Vivacare Patient Education

Vivacare Patient Education Service

Dermapen Wrinkle Treatment Reviewed by NYC Dermatologist Dr. Nelson Novick

Dermapen® is an innovative skin care treatment that uses tiny needles to pierce the skin and generate areas of new skin growth. Dermapen® has  been used to treat melasma, dark spots (hyperpigmentation), enlarged pores, and for improving the appearance of fine and medium wrinkles.  Medical microneedling has been used for treating all types of scars, including acne scars, traumatic scars, and postsurgical scars.
NYC Dermatologist Nelson NovickNew York Dermatologist Dr. Nelson Novick describes his clinical experience providing Dermapen® treatments to his patients.

“In contrast to many other common office treatments, such as lasers (which must be used very cautiously on areas off the face for fear of scarring and permanent pigment loss), medical microneedling may be performed safely on all skin sites, including the neck, decollete, hands, arms, legs and trunk”, said Dr. Novick.

Medical microneedling has several benefits. The microscopic skin perforations promote the creation of new, native collagen  that helps to smooth out the surface and even out pigmentation of the treatment area. The micro-channels created by the small needles allow the deeper entry of substances applied to the skin immediately before or after Dermapen® treatment.

Depending upon the size of the treatment area or location, medical microneedling may be performed with the use of topical or local anesthesia. In general, optimal results are achieved after a series of four medical microneedling treatments performed at four to six week intervals.

Permanent Makeup Has Risks, According to NY Times Article

Permanent makeup, also called “cosmetic tattooing, or “make-up tattoos” has risks according to  “Tattoos as Makeup?” article published in Skin Deep published in the New York Times.

Adverse reactions include swelling, burning sensations, allergic reactions, and serious infections. Some patients develop granulomas, keloids, scars and blisters, and they report burning sensations when they undergo an MRI.

In addition, the term the “permanent” is misleading because the color fades with time and the tattoo will appear differently after a few years.

If the tattoo leads to side effects, or is no longer desired, it has to be removed. But this is no easy matter. Tattoo removal is extremely costly and is not covered by insurance.

The story covered one woman’s problems with unexpected side effects and her attempts at finding effective relief. She turned to San Diego dermatologist Dr. Mitchel Goldman who specializes in laser removal of tattoos.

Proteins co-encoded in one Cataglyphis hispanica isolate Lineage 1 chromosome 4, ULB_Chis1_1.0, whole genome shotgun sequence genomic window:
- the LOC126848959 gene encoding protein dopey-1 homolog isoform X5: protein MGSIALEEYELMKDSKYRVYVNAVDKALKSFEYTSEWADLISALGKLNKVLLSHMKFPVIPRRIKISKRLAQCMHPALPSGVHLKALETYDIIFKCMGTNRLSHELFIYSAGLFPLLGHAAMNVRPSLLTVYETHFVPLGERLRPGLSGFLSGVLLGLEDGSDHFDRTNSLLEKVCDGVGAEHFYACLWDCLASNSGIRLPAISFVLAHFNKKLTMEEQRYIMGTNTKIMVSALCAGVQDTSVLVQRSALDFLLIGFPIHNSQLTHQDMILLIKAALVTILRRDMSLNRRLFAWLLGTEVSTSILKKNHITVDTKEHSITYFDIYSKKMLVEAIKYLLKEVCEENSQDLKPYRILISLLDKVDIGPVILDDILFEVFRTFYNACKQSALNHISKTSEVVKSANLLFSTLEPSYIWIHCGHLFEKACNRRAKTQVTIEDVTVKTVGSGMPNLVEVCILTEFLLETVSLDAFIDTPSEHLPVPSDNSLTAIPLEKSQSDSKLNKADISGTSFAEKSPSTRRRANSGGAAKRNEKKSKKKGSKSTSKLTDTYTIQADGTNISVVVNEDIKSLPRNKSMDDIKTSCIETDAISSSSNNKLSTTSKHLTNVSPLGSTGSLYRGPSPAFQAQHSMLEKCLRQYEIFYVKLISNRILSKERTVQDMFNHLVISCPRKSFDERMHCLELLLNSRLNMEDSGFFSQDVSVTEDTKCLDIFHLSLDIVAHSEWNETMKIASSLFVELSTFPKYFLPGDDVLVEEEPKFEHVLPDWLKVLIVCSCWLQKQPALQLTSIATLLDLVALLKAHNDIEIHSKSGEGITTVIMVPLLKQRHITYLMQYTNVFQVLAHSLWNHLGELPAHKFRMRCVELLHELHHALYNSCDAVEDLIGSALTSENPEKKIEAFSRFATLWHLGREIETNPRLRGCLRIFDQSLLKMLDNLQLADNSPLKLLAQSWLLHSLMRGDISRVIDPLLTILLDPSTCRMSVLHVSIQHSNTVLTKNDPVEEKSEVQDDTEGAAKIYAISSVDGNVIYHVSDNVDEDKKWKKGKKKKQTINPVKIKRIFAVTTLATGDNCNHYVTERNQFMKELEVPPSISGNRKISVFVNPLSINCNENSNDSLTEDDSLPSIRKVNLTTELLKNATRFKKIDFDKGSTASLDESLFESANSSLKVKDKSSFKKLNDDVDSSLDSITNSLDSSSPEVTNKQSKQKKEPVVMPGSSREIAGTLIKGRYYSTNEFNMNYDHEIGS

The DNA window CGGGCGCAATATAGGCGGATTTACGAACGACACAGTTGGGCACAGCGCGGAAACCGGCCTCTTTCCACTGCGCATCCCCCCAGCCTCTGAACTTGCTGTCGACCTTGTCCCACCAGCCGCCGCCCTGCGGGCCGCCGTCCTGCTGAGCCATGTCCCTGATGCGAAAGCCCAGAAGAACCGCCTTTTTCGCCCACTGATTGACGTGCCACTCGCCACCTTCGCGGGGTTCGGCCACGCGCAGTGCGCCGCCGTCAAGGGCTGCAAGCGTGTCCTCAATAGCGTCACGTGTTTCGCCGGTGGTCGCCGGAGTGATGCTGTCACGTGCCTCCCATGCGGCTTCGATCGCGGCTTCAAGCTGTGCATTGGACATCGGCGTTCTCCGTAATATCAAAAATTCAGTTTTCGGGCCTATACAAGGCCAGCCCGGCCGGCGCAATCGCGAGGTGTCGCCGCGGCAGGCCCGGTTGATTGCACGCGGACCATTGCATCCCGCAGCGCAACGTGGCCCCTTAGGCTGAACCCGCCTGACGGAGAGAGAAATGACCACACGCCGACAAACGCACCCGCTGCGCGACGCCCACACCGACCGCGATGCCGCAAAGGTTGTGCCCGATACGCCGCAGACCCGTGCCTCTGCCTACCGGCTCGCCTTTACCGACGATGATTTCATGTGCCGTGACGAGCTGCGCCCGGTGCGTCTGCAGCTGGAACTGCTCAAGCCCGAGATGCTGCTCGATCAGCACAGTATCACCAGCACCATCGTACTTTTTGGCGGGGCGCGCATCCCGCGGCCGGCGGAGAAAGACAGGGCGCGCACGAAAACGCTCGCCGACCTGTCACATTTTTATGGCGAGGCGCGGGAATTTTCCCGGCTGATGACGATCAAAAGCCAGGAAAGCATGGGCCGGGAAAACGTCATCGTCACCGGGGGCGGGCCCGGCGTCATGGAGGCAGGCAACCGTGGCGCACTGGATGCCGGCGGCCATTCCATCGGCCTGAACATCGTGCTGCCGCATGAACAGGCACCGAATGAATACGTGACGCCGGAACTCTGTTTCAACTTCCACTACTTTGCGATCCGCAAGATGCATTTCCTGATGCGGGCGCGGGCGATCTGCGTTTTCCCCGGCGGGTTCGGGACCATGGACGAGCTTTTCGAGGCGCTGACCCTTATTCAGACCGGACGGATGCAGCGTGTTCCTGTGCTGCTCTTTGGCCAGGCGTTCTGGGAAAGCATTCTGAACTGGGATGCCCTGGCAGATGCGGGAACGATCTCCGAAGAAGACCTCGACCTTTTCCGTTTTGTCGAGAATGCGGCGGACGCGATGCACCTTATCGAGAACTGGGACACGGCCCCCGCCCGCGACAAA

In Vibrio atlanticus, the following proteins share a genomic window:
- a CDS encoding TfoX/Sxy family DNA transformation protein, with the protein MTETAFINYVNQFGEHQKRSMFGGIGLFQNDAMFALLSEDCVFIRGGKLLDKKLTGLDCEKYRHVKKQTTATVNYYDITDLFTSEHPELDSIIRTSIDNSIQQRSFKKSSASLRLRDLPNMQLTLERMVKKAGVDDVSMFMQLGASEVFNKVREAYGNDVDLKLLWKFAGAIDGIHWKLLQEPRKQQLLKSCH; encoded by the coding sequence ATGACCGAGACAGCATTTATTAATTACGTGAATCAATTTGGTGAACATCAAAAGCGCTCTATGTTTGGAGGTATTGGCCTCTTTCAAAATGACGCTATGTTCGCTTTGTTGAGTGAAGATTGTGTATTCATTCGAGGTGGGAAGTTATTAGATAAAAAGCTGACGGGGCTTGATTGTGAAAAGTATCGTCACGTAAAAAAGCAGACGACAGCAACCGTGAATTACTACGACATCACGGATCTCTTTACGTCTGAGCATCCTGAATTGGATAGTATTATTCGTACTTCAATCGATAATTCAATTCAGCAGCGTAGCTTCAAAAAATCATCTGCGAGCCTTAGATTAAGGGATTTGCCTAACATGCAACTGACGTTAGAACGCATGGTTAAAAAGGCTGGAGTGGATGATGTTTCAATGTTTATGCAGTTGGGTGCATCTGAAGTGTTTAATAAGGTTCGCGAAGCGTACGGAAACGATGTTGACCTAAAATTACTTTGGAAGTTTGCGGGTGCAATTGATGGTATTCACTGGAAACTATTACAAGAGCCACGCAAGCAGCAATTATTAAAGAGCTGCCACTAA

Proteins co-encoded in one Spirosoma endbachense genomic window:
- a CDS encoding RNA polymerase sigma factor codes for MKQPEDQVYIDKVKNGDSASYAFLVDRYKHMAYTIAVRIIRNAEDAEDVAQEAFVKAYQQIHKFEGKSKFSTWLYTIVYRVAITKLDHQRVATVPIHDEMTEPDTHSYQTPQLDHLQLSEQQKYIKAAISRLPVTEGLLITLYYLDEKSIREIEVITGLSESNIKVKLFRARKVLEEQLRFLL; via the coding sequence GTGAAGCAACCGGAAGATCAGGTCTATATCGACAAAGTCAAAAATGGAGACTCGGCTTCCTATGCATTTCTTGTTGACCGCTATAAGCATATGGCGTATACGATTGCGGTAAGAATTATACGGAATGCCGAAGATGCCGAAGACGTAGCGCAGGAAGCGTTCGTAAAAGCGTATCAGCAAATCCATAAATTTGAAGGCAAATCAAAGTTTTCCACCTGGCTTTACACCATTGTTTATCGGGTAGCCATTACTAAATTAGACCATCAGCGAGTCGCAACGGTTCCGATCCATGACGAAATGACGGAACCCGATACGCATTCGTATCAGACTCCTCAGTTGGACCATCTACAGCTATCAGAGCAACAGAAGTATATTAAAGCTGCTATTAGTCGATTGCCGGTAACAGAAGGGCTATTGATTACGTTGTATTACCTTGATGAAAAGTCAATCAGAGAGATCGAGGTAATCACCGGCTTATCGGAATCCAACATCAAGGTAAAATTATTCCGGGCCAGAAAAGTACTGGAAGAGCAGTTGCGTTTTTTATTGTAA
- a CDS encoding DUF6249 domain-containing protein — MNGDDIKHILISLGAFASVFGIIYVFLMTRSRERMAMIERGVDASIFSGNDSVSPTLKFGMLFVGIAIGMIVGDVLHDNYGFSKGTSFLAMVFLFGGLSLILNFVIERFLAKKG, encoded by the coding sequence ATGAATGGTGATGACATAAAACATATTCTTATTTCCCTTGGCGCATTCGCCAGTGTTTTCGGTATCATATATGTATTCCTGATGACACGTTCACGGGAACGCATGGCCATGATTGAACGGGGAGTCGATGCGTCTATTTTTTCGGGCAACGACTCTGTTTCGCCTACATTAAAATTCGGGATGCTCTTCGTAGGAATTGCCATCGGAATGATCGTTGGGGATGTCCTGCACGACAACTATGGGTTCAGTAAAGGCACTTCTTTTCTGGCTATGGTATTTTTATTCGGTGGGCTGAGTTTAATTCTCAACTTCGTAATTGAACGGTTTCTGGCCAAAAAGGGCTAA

Dr. Goldman performed six laser tattoo removal treatments over a year which cost the patient about $10,000 and which she had to pay out of pocket.

Dr. Goldman and other dermatologists have expressed a desire to have the F.D.A. apply greater supervision of permanent makeup. At present the inks and pigments injected under the skin for tattoos and permanent makeup are presently subject to the scrutiny of the FDA, but regulations for practitioners (electrologists, cosmetologists, doctors, nurses and tattoo artists) vary by state.

“I’ve had patients who have infections on their lips and eyebrows because these tattoo artists are totally not regulated,” said Dr. Goldman. “They use equipment that’s not sterile. A lot of infections also come from the tap water. They dip their needles in and transfer infections. The pigment goes to lymph nodes.”

The story quotes the patient who is still angry years later. It took her more than a year and a half to recover, she said, and she still has scars on her lips. She must wear makeup to cover the scars and white lines above her mouth, and the facial pain persists. “Applying makeup is one thing, but injecting it into your body? I feel stupid,” she said. “But everything I read about permanent makeup was positive, how even Cleopatra was tattooing her eye liner and lip liner. I thought it was safe.”

Cosmeceutical Store Opened by Dr. Joel Schlessinger

Joel Schlessinger, M.D.

Joel Schlessinger, M.D., Dermatologist

Joel Schlessinger, M.D., a dermatologist in Omaha has opened the country’s first bricks-and-mortar store focused solely on selling cosmeceuticals.

As covered by KETV News of Omaha, “Dermatologist Opens Unique Cosmeceutical Store“, Dr. Schlessinger had been operating an ecommerce Website at for 13 years that sells dermatologist-recommended skin care products to over 500,000 customers online.